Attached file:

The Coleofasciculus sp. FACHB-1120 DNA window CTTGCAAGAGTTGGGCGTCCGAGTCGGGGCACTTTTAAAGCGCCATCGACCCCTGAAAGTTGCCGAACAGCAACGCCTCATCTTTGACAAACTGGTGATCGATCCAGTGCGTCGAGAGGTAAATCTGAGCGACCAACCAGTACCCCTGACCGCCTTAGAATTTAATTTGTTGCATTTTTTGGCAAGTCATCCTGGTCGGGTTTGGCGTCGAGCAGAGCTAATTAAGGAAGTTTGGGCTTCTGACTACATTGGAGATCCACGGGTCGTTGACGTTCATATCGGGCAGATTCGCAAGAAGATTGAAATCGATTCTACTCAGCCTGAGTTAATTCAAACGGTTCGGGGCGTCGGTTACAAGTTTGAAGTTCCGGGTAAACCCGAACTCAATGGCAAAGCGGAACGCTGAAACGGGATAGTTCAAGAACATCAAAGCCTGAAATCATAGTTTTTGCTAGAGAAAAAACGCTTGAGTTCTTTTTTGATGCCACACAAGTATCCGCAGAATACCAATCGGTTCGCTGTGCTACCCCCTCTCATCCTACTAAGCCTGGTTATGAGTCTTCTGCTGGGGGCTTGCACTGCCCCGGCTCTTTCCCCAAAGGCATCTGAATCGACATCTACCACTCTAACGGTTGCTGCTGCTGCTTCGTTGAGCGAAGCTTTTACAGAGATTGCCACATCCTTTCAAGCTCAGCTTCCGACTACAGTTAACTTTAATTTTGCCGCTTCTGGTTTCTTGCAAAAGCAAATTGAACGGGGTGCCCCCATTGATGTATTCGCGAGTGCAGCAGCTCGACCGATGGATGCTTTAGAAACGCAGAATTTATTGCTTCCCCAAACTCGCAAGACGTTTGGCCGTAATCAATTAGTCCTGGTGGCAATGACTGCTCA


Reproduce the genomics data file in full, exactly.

The Coleofasciculus sp. FACHB-1120 DNA window CTTGCAAGAGTTGGGCGTCCGAGTCGGGGCACTTTTAAAGCGCCATCGACCCCTGAAAGTTGCCGAACAGCAACGCCTCATCTTTGACAAACTGGTGATCGATCCAGTGCGTCGAGAGGTAAATCTGAGCGACCAACCAGTACCCCTGACCGCCTTAGAATTTAATTTGTTGCATTTTTTGGCAAGTCATCCTGGTCGGGTTTGGCGTCGAGCAGAGCTAATTAAGGAAGTTTGGGCTTCTGACTACATTGGAGATCCACGGGTCGTTGACGTTCATATCGGGCAGATTCGCAAGAAGATTGAAATCGATTCTACTCAGCCTGAGTTAATTCAAACGGTTCGGGGCGTCGGTTACAAGTTTGAAGTTCCGGGTAAACCCGAACTCAATGGCAAAGCGGAACGCTGAAACGGGATAGTTCAAGAACATCAAAGCCTGAAATCATAGTTTTTGCTAGAGAAAAAACGCTTGAGTTCTTTTTTGATGCCACACAAGTATCCGCAGAATACCAATCGGTTCGCTGTGCTACCCCCTCTCATCCTACTAAGCCTGGTTATGAGTCTTCTGCTGGGGGCTTGCACTGCCCCGGCTCTTTCCCCAAAGGCATCTGAATCGACATCTACCACTCTAACGGTTGCTGCTGCTGCTTCGTTGAGCGAAGCTTTTACAGAGATTGCCACATCCTTTCAAGCTCAGCTTCCGACTACAGTTAACTTTAATTTTGCCGCTTCTGGTTTCTTGCAAAAGCAAATTGAACGGGGTGCCCCCATTGATGTATTCGCGAGTGCAGCAGCTCGACCGATGGATGCTTTAGAAACGCAGAATTTATTGCTTCCCCAAACTCGCAAGACGTTTGGCCGTAATCAATTAGTCCTGGTGGCAATGACTGCTCA